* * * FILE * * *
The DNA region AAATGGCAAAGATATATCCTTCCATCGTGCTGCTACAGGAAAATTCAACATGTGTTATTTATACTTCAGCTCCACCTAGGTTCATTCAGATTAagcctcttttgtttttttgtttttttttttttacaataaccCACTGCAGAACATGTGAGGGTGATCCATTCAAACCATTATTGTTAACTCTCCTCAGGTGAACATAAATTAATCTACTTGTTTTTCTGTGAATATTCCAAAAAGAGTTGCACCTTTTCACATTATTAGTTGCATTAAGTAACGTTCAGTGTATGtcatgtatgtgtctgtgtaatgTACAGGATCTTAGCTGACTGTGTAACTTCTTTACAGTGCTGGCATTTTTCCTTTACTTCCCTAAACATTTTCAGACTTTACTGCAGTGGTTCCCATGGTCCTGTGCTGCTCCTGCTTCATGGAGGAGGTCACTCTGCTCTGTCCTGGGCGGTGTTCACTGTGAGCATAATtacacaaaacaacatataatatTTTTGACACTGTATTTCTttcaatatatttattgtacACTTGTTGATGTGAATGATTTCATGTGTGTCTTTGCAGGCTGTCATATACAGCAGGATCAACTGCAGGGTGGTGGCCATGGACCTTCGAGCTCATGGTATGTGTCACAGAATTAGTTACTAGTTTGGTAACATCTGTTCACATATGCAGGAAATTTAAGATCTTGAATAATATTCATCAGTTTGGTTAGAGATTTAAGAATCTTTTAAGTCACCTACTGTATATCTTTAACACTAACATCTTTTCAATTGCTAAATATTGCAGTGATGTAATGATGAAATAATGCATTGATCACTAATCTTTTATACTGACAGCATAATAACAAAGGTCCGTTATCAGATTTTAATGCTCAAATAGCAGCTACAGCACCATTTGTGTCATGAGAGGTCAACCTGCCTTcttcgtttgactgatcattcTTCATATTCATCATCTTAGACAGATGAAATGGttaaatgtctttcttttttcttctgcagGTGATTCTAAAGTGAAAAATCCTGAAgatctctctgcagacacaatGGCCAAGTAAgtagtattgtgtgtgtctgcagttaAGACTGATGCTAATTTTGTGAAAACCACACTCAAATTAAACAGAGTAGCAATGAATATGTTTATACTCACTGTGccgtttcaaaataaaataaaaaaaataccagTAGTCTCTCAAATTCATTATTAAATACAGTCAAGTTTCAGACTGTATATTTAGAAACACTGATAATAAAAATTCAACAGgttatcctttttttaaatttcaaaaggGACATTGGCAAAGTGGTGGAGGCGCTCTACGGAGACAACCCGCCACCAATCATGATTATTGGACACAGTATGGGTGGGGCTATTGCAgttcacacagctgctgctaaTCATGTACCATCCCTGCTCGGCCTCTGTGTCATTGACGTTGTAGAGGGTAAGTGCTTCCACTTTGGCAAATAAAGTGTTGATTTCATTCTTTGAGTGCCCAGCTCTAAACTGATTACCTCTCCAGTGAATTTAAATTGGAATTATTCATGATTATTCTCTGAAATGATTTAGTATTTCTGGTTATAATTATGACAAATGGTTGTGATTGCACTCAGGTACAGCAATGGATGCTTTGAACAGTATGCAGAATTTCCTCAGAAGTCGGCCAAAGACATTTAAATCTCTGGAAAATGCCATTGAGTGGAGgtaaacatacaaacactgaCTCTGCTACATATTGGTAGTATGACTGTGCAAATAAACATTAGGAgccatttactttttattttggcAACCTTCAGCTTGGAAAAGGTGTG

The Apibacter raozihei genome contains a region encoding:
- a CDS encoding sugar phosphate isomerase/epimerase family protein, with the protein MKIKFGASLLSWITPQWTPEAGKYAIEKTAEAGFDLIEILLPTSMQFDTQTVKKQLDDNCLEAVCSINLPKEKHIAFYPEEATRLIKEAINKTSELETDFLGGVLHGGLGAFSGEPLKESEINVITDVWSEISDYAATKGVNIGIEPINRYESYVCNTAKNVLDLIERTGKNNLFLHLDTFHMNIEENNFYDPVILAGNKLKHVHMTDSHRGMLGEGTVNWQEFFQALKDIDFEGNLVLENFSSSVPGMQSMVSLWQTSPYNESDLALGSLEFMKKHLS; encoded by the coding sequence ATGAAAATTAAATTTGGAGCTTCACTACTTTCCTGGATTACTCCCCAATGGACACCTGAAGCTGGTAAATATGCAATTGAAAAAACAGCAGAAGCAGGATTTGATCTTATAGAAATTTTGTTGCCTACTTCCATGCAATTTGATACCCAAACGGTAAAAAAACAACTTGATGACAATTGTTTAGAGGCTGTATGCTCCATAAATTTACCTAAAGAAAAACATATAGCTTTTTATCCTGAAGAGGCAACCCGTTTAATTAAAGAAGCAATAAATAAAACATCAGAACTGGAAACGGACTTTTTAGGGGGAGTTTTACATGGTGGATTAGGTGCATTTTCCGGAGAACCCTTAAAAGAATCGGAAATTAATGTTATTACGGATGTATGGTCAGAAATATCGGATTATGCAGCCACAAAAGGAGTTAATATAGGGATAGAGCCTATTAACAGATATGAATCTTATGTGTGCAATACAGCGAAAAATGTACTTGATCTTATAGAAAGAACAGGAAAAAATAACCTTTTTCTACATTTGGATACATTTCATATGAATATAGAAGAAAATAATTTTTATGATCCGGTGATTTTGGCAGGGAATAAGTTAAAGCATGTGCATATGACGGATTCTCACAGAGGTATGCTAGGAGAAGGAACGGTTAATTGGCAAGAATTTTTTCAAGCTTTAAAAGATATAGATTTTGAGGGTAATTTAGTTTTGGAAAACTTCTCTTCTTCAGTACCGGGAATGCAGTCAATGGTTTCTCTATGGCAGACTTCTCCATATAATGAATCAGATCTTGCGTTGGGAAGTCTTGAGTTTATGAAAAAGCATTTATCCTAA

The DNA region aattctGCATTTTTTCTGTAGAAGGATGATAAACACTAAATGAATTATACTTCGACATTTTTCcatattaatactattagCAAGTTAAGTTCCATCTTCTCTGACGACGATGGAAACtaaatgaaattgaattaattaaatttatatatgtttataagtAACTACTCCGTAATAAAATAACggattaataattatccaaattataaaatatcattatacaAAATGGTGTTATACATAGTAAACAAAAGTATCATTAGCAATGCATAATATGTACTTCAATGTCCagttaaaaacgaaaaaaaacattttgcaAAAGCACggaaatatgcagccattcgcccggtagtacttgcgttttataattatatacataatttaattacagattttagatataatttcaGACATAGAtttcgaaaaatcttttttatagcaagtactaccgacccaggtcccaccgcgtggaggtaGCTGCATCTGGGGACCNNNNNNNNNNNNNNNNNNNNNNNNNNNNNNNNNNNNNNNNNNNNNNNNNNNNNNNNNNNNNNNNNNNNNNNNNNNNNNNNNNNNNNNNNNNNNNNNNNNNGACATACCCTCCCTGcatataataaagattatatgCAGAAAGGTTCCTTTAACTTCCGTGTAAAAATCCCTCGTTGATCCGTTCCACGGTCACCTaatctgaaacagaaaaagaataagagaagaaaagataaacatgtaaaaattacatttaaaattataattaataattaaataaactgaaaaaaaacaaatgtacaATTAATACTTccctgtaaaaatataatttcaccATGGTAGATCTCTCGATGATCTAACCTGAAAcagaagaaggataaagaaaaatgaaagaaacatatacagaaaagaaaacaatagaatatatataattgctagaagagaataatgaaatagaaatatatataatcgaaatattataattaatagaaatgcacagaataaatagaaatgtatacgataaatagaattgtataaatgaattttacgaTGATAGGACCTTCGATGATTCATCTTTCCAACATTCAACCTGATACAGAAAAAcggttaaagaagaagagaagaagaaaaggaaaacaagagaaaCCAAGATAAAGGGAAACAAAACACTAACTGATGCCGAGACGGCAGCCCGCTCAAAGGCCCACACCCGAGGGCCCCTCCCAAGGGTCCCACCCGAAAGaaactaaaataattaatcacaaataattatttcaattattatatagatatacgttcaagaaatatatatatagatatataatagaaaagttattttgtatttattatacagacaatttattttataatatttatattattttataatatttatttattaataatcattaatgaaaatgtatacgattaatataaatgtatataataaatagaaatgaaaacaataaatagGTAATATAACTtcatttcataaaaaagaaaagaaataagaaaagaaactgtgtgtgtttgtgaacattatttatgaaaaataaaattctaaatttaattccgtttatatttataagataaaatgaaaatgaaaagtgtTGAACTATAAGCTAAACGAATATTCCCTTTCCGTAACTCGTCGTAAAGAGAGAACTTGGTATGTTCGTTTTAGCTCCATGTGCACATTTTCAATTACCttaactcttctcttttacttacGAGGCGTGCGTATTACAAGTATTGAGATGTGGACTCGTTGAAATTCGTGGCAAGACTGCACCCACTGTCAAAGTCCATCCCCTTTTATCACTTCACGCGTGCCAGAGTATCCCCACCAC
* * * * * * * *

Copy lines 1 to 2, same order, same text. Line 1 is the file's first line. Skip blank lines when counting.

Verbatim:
The DNA region AAATGGCAAAGATATATCCTTCCATCGTGCTGCTACAGGAAAATTCAACATGTGTTATTTATACTTCAGCTCCACCTAGGTTCATTCAGATTAagcctcttttgtttttttgtttttttttttttacaataaccCACTGCAGAACATGTGAGGGTGATCCATTCAAACCATTATTGTTAACTCTCCTCAGGTGAACATAAATTAATCTACTTGTTTTTCTGTGAATATTCCAAAAAGAGTTGCACCTTTTCACATTATTAGTTGCATTAAGTAACGTTCAGTGTATGtcatgtatgtgtctgtgtaatgTACAGGATCTTAGCTGACTGTGTAACTTCTTTACAGTGCTGGCATTTTTCCTTTACTTCCCTAAACATTTTCAGACTTTACTGCAGTGGTTCCCATGGTCCTGTGCTGCTCCTGCTTCATGGAGGAGGTCACTCTGCTCTGTCCTGGGCGGTGTTCACTGTGAGCATAATtacacaaaacaacatataatatTTTTGACACTGTATTTCTttcaatatatttattgtacACTTGTTGATGTGAATGATTTCATGTGTGTCTTTGCAGGCTGTCATATACAGCAGGATCAACTGCAGGGTGGTGGCCATGGACCTTCGAGCTCATGGTATGTGTCACAGAATTAGTTACTAGTTTGGTAACATCTGTTCACATATGCAGGAAATTTAAGATCTTGAATAATATTCATCAGTTTGGTTAGAGATTTAAGAATCTTTTAAGTCACCTACTGTATATCTTTAACACTAACATCTTTTCAATTGCTAAATATTGCAGTGATGTAATGATGAAATAATGCATTGATCACTAATCTTTTATACTGACAGCATAATAACAAAGGTCCGTTATCAGATTTTAATGCTCAAATAGCAGCTACAGCACCATTTGTGTCATGAGAGGTCAACCTGCCTTcttcgtttgactgatcattcTTCATATTCATCATCTTAGACAGATGAAATGGttaaatgtctttcttttttcttctgcagGTGATTCTAAAGTGAAAAATCCTGAAgatctctctgcagacacaatGGCCAAGTAAgtagtattgtgtgtgtctgcagttaAGACTGATGCTAATTTTGTGAAAACCACACTCAAATTAAACAGAGTAGCAATGAATATGTTTATACTCACTGTGccgtttcaaaataaaataaaaaaaataccagTAGTCTCTCAAATTCATTATTAAATACAGTCAAGTTTCAGACTGTATATTTAGAAACACTGATAATAAAAATTCAACAGgttatcctttttttaaatttcaaaaggGACATTGGCAAAGTGGTGGAGGCGCTCTACGGAGACAACCCGCCACCAATCATGATTATTGGACACAGTATGGGTGGGGCTATTGCAgttcacacagctgctgctaaTCATGTACCATCCCTGCTCGGCCTCTGTGTCATTGACGTTGTAGAGGGTAAGTGCTTCCACTTTGGCAAATAAAGTGTTGATTTCATTCTTTGAGTGCCCAGCTCTAAACTGATTACCTCTCCAGTGAATTTAAATTGGAATTATTCATGATTATTCTCTGAAATGATTTAGTATTTCTGGTTATAATTATGACAAATGGTTGTGATTGCACTCAGGTACAGCAATGGATGCTTTGAACAGTATGCAGAATTTCCTCAGAAGTCGGCCAAAGACATTTAAATCTCTGGAAAATGCCATTGAGTGGAGgtaaacatacaaacactgaCTCTGCTACATATTGGTAGTATGACTGTGCAAATAAACATTAGGAgccatttactttttattttggcAACCTTCAGCTTGGAAAAGGTGTG

The Apibacter raozihei genome contains a region encoding: